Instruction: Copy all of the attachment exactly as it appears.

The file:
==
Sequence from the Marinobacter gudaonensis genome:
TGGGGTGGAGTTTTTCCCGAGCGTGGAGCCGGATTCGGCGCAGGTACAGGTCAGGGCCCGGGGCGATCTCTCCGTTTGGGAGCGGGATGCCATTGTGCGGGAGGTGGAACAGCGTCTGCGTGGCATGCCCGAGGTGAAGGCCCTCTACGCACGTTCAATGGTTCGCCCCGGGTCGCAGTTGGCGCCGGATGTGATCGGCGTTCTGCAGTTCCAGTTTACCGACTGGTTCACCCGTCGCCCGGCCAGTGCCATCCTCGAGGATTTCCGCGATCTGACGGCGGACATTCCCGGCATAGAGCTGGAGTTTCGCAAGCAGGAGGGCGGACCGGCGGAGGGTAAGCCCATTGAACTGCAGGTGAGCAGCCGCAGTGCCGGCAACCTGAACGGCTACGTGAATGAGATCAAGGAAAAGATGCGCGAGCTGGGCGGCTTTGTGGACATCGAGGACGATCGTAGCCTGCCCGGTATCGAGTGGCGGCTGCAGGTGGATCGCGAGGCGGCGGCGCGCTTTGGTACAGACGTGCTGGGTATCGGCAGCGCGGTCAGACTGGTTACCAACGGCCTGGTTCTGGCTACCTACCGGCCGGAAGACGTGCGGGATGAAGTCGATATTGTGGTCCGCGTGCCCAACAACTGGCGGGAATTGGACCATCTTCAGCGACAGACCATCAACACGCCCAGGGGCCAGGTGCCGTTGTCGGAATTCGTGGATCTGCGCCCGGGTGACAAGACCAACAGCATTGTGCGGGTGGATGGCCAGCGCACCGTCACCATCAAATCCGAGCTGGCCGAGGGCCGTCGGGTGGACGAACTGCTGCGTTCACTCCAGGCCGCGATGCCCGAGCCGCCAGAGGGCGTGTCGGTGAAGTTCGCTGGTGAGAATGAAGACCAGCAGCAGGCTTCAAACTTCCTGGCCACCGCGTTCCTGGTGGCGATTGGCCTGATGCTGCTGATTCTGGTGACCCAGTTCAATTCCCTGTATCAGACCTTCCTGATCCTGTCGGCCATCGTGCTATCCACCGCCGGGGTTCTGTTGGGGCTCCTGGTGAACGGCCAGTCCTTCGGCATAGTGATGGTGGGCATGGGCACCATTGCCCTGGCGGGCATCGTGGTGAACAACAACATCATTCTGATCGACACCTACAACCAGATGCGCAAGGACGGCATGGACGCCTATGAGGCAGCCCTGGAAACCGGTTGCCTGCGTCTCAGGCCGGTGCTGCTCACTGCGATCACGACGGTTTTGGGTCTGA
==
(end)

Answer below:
Sequence from the Marinobacter gudaonensis genome:
TGGGGTGGAGTTTTTCCCGAGCGTGGAGCCGGATTCGGCGCAGGTACAGGTCAGGGCCCGGGGCGATCTCTCCGTTTGGGAGCGGGATGCCATTGTGCGGGAGGTGGAACAGCGTCTGCGTGGCATGCCCGAGGTGAAGGCCCTCTACGCACGTTCAATGGTTCGCCCCGGGTCGCAGTTGGCGCCGGATGTGATCGGCGTTCTGCAGTTCCAGTTTACCGACTGGTTCACCCGTCGCCCGGCCAGTGCCATCCTCGAGGATTTCCGCGATCTGACGGCGGACATTCCCGGCATAGAGCTGGAGTTTCGCAAGCAGGAGGGCGGACCGGCGGAGGGTAAGCCCATTGAACTGCAGGTGAGCAGCCGCAGTGCCGGCAACCTGAACGGCTACGTGAATGAGATCAAGGAAAAGATGCGCGAGCTGGGCGGCTTTGTGGACATCGAGGACGATCGTAGCCTGCCCGGTATCGAGTGGCGGCTGCAGGTGGATCGCGAGGCGGCGGCGCGCTTTGGTACAGACGTGCTGGGTATCGGCAGCGCGGTCAGACTGGTTACCAACGGCCTGGTTCTGGCTACCTACCGGCCGGAAGACGTGCGGGATGAAGTCGATATTGTGGTCCGCGTGCCCAACAACTGGCGGGAATTGGACCATCTTCAGCGACAGACCATCAACACGCCCAGGGGCCAGGTGCCGTTGTCGGAATTCGTGGATCTGCGCCCGGGTGACAAGACCAACAGCATTGTGCGGGTGGATGGCCAGCGCACCGTCACCATCAAATCCGAGCTGGCCGAGGGCCGTCGGGTGGACGAACTGCTGCGTTCACTCCAGGCCGCGATGCCCGAGCCGCCAGAGGGCGTGTCGGTGAAGTTCGCTGGTGAGAATGAAGACCAGCAGCAGGCTTCAAACTTCCTGGCCACCGCGTTCCTGGTGGCGATTGGCCTGATGCTGCTGATTCTGGTGACCCAGTTCAATTCCCTGTATCAGACCTTCCTGATCCTGTCGGCCATCGTGCTATCCACCGCCGGGGTTCTGTTGGGGCTCCTGGTGAACGGCCAGTCCTTCGGCATAGTGATGGTGGGCATGGGCACCATTGCCCTGGCGGGCATCGTGGTGAACAACAACATCATTCTGATCGACACCTACAACCAGATGCGCAAGGACGGCATGGACGCCTATGAGGCAGCCCTGGAAACCGGTTGCCTGCGTCTCAGGCCGGTGCTGCTCACTGCGATCACGACGGTTTTGGGTCTGA